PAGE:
12. invokes important social considerations, for which support groups are important
    1. Canada
    2. US

Multimedia and images

Comorbidity, complications and associated conditions

Resources consulted

Comorbid conditions are those which co-exist with cerebral palsy but which are not believed to be caused by it. Complications and associated conditions are those that may have some link with it. Distinguishing among comorbid conditions, complications and associated conditions may be difficult in clinical practice. 

Comorbid conditions, complications and associated conditions of cerebral palsy

  1. create in combination with cerebral palsy childhood’s commonest physical and developmental disabilities, which
    1. may not be apparent in early life
    2. require recognition and treatment appropriate for the person’s circumstances
    3. should be regarded as major disorders
  2. include potentially severe challenges which 
    1. include neurodevelopmental disorders, such as
      1. behavioural challenges
      2. epilepsy, and other types of seizures
      3. learning difficulties
      4. sensory impairments
        1. visual impairment
        2. hearing impairment
      5. speech and communications impairment
    2. involve motor and movement disorders, such as
      1. functional gastrointestinal abnormalities that contribute to 
        1. bowel obstruction
        2. vomiting
        3. constipation
      2. movement and motor disabilities
        1. evolution of muscle tone from floppiness to stiffness in the first 5 years of life
        2. feeding difficulties, including
          1. pneumonia caused by choking
          2. nutrition-related disorders, such as
            1. inadequate nutrition (CDHO Advisory)
            2. osteoporosis (CDHO Advisory)
    3. arise from skeletal disorders and injuries, such as
      1. hip dislocation
      2. arthritis of the hip joint
      3. joint contractures
      4. spinal curvature
      5. falls
    4. create social and psychosocial impairments of the quality of life for 
      1. individuals, such as 
        1. underemployment
        2. social stigmatization
        3. mobility limitations that act as barriers to 
          1. community and social participation
          2. public transportation
      2. families, such as
        1. burdens on families, including 
          1. stress
          2. coping with the complexities of the individual’s and the family’s needs, short-term and long-term
        2. inadequacies in appropriate support in the form of
          1. counselling
          2. trustworthy, comprehensible and usable information and instruction.

Oral health considerations

Resources consulted

Oral health considerations, especially for children with cerebral palsy, include the following.

  1. While cerebral palsy does not cause unique oral abnormalities, it is associated with various oral abnormalities that are more common or more severe in persons with cerebral palsy than in the general population.
  2. Oral healthcare is one part of the overall care for cerebral palsy; the dental hygienist is one member of the team.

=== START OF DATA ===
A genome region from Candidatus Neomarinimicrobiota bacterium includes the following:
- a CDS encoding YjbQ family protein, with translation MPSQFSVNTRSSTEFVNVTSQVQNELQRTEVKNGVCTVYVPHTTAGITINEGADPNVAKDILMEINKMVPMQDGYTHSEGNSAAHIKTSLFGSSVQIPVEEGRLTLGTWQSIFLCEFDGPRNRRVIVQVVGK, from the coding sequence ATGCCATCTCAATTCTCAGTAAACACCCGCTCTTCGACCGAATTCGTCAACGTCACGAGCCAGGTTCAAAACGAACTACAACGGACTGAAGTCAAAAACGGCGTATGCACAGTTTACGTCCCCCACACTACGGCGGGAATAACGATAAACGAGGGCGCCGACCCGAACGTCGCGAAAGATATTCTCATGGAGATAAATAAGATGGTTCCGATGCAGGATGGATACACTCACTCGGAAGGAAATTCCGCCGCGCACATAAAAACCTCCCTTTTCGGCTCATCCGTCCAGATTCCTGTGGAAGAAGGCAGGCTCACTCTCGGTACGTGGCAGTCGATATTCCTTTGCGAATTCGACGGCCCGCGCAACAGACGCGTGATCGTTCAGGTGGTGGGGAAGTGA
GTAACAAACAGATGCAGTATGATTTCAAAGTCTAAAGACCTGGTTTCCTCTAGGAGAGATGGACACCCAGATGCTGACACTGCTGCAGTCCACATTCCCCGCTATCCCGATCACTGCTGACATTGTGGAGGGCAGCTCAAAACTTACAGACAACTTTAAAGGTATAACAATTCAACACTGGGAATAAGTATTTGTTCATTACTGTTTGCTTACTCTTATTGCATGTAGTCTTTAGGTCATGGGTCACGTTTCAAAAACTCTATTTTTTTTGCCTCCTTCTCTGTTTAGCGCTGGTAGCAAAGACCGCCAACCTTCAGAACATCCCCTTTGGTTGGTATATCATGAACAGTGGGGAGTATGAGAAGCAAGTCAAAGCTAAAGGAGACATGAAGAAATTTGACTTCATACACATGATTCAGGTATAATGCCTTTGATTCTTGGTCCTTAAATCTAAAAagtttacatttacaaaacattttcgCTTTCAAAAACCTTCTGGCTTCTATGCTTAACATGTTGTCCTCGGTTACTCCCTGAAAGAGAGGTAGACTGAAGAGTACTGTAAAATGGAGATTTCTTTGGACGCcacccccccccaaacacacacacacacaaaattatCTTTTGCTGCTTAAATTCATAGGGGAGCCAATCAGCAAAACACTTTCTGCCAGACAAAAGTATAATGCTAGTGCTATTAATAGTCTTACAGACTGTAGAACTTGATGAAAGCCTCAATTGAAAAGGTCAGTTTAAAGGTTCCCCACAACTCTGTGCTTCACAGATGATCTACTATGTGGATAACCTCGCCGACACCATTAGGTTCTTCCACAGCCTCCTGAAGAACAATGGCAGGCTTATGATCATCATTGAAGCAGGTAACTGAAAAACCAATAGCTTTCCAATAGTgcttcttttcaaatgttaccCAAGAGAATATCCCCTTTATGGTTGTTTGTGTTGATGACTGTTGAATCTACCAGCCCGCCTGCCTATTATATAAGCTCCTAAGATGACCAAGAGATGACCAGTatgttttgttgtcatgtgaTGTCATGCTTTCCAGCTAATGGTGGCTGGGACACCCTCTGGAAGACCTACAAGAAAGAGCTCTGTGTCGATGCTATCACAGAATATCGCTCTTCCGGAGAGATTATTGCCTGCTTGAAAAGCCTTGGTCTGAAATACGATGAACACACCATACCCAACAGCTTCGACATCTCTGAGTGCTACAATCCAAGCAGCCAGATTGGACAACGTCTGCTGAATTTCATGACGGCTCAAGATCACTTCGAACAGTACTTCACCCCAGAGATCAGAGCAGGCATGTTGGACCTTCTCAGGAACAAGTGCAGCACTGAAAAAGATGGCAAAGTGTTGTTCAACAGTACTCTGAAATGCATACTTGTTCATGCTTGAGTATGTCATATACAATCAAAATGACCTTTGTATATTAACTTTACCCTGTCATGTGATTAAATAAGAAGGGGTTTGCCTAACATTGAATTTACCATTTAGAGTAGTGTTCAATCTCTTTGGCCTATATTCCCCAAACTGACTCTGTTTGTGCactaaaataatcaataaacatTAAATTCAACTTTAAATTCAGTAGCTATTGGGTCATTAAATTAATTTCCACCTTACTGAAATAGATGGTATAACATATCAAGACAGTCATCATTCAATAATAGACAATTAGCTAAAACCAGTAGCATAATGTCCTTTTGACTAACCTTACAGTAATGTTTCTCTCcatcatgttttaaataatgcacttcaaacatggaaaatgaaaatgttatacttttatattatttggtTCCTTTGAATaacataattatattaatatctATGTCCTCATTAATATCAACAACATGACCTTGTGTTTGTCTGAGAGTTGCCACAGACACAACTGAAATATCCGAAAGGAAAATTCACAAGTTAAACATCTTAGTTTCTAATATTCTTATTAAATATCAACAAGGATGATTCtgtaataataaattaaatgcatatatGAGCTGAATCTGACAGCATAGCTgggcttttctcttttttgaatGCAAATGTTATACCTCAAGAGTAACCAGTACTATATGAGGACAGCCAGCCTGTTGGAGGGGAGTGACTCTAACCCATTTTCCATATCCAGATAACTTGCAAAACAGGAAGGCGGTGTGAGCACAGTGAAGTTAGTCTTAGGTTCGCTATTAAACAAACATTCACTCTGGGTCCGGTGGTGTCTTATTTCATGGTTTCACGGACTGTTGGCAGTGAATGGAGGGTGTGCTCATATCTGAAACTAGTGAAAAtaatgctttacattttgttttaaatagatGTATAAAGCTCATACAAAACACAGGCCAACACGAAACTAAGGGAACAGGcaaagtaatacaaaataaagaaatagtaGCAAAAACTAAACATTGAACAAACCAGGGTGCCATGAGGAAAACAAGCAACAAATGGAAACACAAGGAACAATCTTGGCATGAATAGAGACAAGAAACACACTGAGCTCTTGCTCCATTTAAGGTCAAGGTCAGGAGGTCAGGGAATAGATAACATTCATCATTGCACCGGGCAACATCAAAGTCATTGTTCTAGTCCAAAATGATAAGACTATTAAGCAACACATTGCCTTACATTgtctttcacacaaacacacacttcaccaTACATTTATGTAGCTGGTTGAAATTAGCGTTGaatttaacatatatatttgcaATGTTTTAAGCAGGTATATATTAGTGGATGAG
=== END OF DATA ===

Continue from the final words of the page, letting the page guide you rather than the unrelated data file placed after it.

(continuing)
3. The uncontrolled body movements that are common in cerebral palsy create complications for patients/clients because, when they attempt to help by moving their limbs or bodies during the Procedures, their muscles may tense thereby increasing uncontrolled movements.
  4. Primitive reflexes are common in cerebral palsy and 
    1. create complications for oral care because the patient/client’s efforts to control them may make them more intense
    2. are most commonly observed during oral care as the 
      1. asymmetric tonic neck reflex, which responds when the head is turned, and which causes the arm and leg on
        1. the side towards which the head is turned to stiffen and extend
        2. the opposite side to flex 
      2. tonic labyrinthine reflex, which responds when the neck is extended with the patient/client supine, causing
        1. the legs and arms also to extend
        2. the back and neck to arch 
      3. startle reflex, which responds to any surprising stimulus 
        1. such as noises, lights, or a sudden movement 
        2. by triggering uncontrolled, often forceful movements involving the whole body
      4. hyperactive bite and gag reflexes, which call for care in introducing instruments into the mouth.
  5. Oral motor dysfunction, which occurs in the vast majority of children with cerebral palsy, may 
    1. be sufficiently severe to lead to undernutrition because of impairment of eating and drinking
    2. create the drooling of cerebral palsy
    3. result in disorders of speaking
    4. lead to poor dental alignment and periodontal problems associated with abnormal neuromuscular coordination of the tongue, lips, and cheeks. 
  6. Face and mouth trauma, which occurs commonly in children with cerebral palsy, and which may arise from one or both of
    1. cerebral palsy
    2. physical abuse.
  7. Self-injurious actions or behaviour, including
    1. biting of tongue, cheek, and lip
    2. chewing of fingers, hands and arms  
    3. bruxism
    4. rumination
    5. pouching
    6. pica.
  8. Oral findings encountered in children with cerebral palsy include 
    1. dental decay, the incidence of which is disputed, which seems
      1. chiefly due to poor oral hygiene resulting from inability to adequately brush and floss
      2. associated with other factors, such as
        1. anti-drooling medications
        2. enamel hypoplasia
        3. food retained in the mouth for too long
        4. mouth breathing